Use this URL to cite or link to this record in EThOS: http://ethos.bl.uk/OrderDetails.do?uin=uk.bl.ethos.718642
Title: Implementation of sustainability in the food and catering supply chains of UK HE institutions
Author: Sayed, Maysara
Awarding Body: Lancaster University
Current Institution: Lancaster University
Date of Award: 2016
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Abstract:
Both organisations and customers are becoming more aware of the current economic, environmental and social challenges that the world faces today. In this context, it can be argued that universities are amongst the most important organisations that could contribute effectively in sustainability development in any society through producing and teaching sustainability related knowledge. This puts an ethical obligation upon these organisations to introduce and implement sustainability within their premises and operations. The procurement function is one of the main functions that can contribute effectively in the overall sustainability agenda of any university due to the large variety of products and services that this type of organisation procures and the related supply chain issues that they manage. However, the extant literature on Sustainability in Higher Education (SHE) suffers from a significant dearth of studies that specifically address Sustainable Procurement (SP) and Sustainable Supply Chain Management (SSCM) in universities. Thus, this thesis contributes to filling this particular gap through conducting exploratory research in order to investigate the implementation of SP initiatives in the current buying practices of UK based HE Institutions (Universities) and their supply chains, with a particular focus on the food and catering procurement area. This thesis, therefore, has two main overarching research questions, which are: “How are sustainability issues incorporated into the current food and catering procurement practices of UK based HE Institutions?” and “How are food and catering SP practices extended to multiple actors and multiple tiers across the existing supply chains of UK based HE Institutions?”. These two questions have been answered through three inter-related papers that tackle the following three topics: the implementation of SP initiatives through different implementation modes employed by universities (i.e., in-house catering vs outsourced catering); local sourcing as one of the main sustainability initiatives within universities’ sustainability agendas; and the impact of institutional pluralism on the implementation of sustainability initiatives within the university food and catering supply chain. The thesis uses three well-established theoretical lenses, (i.e., Transaction Cost Economics, Legitimacy Theory, and Institutional Theory), in the three papers respectively. Beside their own findings and contributions, the three papers collectively provide important contributions to both the SHE literature and the SSCM literature. In terms of the SHE literature, they: provide insights into the implementation of SP in HE institutions and their food supply chains; compensate for the dearth of studies on SSCM in HE; and enhance the theoretical authentication of the SHE literature. In terms of the SSCM literature, they: provide a new context for three theories; include a real supply chain perspective by including multiple tiers in the data collection and analysis; include the TBL in studying SSCM; and provided a theoretical generalisation of the results for the wider SSCM context.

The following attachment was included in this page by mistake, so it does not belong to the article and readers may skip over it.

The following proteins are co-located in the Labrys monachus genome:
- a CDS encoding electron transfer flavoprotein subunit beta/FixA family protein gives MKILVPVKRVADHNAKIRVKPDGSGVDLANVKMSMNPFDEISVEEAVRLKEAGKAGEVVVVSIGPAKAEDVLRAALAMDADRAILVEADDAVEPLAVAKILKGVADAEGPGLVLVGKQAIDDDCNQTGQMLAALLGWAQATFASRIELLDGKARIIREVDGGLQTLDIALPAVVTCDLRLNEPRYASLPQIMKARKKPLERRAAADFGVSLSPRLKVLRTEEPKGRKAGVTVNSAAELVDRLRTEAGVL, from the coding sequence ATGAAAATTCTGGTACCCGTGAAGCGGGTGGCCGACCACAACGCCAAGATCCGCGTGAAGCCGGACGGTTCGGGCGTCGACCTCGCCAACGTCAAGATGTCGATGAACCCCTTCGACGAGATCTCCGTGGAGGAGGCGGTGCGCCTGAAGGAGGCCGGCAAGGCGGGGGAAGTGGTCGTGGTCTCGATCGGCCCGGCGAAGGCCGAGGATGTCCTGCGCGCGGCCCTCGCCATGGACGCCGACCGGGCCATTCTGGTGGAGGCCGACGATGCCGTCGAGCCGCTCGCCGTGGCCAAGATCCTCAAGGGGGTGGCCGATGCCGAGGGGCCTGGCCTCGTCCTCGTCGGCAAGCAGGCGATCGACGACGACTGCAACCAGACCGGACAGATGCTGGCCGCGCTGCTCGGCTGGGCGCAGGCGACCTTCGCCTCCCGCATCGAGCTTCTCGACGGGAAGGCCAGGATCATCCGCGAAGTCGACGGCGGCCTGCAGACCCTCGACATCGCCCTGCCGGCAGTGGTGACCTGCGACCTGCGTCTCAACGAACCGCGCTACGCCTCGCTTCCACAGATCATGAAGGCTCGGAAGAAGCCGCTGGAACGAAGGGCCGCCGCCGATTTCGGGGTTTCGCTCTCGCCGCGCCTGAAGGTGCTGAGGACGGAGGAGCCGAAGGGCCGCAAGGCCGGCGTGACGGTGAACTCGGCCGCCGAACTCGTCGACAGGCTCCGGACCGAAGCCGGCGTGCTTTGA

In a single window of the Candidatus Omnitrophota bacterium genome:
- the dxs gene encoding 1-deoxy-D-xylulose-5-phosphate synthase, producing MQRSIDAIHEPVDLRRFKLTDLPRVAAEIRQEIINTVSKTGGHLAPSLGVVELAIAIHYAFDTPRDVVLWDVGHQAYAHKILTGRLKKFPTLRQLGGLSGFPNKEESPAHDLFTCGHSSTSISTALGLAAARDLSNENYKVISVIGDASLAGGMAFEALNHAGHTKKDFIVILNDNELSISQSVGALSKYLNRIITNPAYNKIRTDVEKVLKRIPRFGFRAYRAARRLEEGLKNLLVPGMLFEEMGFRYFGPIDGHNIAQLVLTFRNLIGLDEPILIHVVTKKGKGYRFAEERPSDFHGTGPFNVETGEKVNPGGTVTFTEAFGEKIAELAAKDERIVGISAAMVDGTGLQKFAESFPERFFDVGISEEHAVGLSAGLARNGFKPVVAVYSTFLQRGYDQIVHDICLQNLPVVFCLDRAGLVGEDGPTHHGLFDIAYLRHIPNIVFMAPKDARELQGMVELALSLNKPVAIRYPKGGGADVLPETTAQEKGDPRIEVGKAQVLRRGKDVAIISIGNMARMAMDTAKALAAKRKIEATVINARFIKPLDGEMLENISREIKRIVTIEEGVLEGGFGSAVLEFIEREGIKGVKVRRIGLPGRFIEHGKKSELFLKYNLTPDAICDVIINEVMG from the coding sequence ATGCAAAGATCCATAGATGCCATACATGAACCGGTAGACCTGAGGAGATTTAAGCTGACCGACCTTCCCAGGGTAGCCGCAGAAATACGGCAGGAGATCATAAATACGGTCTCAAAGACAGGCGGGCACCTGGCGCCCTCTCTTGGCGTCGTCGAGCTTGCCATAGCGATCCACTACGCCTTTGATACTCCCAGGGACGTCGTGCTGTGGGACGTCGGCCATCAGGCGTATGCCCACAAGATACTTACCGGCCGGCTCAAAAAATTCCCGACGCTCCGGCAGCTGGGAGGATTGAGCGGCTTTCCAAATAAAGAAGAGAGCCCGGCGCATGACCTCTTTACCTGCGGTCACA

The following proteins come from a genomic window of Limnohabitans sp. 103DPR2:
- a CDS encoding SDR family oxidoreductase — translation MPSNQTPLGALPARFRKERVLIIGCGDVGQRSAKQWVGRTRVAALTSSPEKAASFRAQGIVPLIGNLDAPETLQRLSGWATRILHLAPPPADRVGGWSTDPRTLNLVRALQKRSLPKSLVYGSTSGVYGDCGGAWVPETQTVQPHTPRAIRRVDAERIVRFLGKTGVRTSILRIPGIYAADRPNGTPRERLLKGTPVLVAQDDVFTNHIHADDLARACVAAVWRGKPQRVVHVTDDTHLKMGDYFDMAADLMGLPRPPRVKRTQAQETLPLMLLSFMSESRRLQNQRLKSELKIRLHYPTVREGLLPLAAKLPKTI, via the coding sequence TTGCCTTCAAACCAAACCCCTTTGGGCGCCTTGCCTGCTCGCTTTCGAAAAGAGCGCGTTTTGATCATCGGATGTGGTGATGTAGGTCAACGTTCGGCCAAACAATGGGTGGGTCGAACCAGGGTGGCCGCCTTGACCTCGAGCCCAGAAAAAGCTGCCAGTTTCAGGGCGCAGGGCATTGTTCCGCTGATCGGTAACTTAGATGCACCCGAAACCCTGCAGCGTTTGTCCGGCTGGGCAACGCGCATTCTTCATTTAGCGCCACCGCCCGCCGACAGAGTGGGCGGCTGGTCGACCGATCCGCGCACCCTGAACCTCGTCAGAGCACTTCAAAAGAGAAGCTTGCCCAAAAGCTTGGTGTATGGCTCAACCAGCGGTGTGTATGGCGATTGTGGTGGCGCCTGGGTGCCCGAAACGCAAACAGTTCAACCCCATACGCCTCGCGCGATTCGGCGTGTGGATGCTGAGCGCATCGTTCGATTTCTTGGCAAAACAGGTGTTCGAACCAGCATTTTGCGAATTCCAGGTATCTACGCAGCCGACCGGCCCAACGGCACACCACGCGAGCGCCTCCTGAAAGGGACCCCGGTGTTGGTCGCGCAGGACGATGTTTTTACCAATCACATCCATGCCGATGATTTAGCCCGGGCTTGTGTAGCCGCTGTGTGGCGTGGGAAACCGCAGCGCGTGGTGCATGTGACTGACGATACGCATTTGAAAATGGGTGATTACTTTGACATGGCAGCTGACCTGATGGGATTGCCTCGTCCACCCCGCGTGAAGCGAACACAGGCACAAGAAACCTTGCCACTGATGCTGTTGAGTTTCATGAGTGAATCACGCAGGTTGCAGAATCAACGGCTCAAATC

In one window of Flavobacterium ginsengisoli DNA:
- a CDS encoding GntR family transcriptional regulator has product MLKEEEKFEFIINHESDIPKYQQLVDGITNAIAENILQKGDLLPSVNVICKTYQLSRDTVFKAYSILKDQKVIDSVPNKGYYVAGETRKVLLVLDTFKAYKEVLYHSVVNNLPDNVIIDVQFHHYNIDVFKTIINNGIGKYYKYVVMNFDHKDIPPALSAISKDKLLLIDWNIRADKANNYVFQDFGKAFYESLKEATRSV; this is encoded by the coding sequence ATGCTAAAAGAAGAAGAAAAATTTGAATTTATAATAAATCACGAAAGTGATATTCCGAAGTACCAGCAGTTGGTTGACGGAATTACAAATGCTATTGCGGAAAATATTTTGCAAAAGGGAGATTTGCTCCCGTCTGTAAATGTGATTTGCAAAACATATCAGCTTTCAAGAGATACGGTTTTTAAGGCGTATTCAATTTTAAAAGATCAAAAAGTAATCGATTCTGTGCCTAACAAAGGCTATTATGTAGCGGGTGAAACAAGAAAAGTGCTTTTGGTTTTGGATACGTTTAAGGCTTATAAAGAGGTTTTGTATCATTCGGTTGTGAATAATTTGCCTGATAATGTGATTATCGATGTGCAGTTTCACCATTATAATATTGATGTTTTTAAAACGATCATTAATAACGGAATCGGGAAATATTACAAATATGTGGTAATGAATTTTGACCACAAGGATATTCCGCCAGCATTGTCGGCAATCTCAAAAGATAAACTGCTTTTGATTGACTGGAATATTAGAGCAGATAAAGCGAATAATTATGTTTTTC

Supervisor: Not available Sponsor: Not available
Qualification Name: Thesis (Ph.D.) Qualification Level: Doctoral
EThOS ID: uk.bl.ethos.718642  DOI:
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